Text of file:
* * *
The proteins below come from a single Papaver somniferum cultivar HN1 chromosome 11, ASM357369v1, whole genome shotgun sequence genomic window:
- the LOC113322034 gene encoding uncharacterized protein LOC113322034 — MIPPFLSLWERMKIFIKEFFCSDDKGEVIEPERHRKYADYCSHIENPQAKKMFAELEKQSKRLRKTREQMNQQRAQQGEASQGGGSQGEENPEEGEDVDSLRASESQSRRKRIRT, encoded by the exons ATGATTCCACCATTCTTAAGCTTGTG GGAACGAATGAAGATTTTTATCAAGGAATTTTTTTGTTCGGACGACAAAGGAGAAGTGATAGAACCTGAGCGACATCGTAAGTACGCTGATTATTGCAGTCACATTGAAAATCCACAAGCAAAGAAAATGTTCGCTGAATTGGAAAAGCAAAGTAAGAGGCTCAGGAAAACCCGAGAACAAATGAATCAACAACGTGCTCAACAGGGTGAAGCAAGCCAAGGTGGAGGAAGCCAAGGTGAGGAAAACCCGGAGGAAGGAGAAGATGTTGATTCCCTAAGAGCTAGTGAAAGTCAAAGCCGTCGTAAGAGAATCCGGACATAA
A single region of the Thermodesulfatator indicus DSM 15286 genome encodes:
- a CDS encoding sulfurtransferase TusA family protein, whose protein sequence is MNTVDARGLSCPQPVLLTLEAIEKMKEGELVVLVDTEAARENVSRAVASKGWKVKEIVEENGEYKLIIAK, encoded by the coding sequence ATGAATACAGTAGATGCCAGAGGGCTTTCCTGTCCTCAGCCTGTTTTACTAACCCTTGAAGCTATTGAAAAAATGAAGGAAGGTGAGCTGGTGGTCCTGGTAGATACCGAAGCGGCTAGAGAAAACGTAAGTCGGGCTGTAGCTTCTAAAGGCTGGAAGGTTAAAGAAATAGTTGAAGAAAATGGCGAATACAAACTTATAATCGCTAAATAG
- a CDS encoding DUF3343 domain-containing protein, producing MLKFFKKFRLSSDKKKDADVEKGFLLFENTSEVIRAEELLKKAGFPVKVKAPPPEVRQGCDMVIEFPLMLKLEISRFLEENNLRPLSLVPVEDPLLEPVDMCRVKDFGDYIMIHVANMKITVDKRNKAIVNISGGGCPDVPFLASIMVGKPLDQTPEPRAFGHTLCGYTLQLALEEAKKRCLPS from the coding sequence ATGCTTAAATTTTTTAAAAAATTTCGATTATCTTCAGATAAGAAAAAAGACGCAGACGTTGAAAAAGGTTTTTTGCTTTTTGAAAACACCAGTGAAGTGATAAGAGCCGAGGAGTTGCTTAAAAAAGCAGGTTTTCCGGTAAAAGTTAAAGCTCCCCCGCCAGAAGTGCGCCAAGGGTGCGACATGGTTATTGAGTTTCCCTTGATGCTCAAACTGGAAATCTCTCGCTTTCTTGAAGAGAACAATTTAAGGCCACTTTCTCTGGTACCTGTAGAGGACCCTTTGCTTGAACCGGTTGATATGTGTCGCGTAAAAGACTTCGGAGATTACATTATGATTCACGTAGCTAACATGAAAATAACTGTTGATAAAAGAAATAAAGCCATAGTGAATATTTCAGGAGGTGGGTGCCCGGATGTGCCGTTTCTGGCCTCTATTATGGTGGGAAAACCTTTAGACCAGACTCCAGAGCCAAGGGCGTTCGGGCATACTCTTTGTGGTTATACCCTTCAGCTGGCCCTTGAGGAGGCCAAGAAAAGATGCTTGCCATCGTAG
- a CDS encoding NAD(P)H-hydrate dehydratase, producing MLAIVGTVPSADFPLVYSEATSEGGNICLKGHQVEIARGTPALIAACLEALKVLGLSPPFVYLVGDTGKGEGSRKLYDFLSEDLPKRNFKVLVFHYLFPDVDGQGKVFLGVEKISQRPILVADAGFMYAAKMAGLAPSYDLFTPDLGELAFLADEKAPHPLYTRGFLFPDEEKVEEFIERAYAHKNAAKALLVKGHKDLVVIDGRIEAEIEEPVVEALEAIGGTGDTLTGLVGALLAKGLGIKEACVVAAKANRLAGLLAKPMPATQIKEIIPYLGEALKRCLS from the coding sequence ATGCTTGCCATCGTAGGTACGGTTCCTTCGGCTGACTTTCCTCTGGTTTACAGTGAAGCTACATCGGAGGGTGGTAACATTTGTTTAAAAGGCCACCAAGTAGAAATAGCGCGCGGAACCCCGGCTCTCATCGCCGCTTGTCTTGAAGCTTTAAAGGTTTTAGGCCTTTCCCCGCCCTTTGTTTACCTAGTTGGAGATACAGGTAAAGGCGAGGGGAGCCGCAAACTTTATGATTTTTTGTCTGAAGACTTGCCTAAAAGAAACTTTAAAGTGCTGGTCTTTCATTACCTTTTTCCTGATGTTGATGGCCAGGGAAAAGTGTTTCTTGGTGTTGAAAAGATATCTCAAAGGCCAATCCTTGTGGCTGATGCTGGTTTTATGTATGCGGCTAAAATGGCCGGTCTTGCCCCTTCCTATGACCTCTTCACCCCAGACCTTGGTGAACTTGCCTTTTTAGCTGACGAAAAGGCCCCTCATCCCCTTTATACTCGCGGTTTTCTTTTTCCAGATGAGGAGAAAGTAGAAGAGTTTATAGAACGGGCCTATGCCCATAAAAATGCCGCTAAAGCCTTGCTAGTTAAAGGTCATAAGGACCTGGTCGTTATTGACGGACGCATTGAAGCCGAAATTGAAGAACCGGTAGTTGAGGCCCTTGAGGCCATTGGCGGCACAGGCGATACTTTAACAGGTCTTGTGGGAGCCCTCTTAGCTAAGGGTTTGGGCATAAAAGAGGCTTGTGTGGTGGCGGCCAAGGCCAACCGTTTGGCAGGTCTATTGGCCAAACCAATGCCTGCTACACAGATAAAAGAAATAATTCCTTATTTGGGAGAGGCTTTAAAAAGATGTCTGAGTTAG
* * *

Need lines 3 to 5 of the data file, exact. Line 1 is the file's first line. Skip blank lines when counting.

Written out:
A single region of the Thermodesulfatator indicus DSM 15286 genome encodes:
- a CDS encoding sulfurtransferase TusA family protein, whose protein sequence is MNTVDARGLSCPQPVLLTLEAIEKMKEGELVVLVDTEAARENVSRAVASKGWKVKEIVEENGEYKLIIAK, encoded by the coding sequence ATGAATACAGTAGATGCCAGAGGGCTTTCCTGTCCTCAGCCTGTTTTACTAACCCTTGAAGCTATTGAAAAAATGAAGGAAGGTGAGCTGGTGGTCCTGGTAGATACCGAAGCGGCTAGAGAAAACGTAAGTCGGGCTGTAGCTTCTAAAGGCTGGAAGGTTAAAGAAATAGTTGAAGAAAATGGCGAATACAAACTTATAATCGCTAAATAG
- a CDS encoding DUF3343 domain-containing protein, producing MLKFFKKFRLSSDKKKDADVEKGFLLFENTSEVIRAEELLKKAGFPVKVKAPPPEVRQGCDMVIEFPLMLKLEISRFLEENNLRPLSLVPVEDPLLEPVDMCRVKDFGDYIMIHVANMKITVDKRNKAIVNISGGGCPDVPFLASIMVGKPLDQTPEPRAFGHTLCGYTLQLALEEAKKRCLPS from the coding sequence ATGCTTAAATTTTTTAAAAAATTTCGATTATCTTCAGATAAGAAAAAAGACGCAGACGTTGAAAAAGGTTTTTTGCTTTTTGAAAACACCAGTGAAGTGATAAGAGCCGAGGAGTTGCTTAAAAAAGCAGGTTTTCCGGTAAAAGTTAAAGCTCCCCCGCCAGAAGTGCGCCAAGGGTGCGACATGGTTATTGAGTTTCCCTTGATGCTCAAACTGGAAATCTCTCGCTTTCTTGAAGAGAACAATTTAAGGCCACTTTCTCTGGTACCTGTAGAGGACCCTTTGCTTGAACCGGTTGATATGTGTCGCGTAAAAGACTTCGGAGATTACATTATGATTCACGTAGCTAACATGAAAATAACTGTTGATAAAAGAAATAAAGCCATAGTGAATATTTCAGGAGGTGGGTGCCCGGATGTGCCGTTTCTGGCCTCTATTATGGTGGGAAAACCTTTAGACCAGACTCCAGAGCCAAGGGCGTTCGGGCATACTCTTTGTGGTTATACCCTTCAGCTGGCCCTTGAGGAGGCCAAGAAAAGATGCTTGCCATCGTAG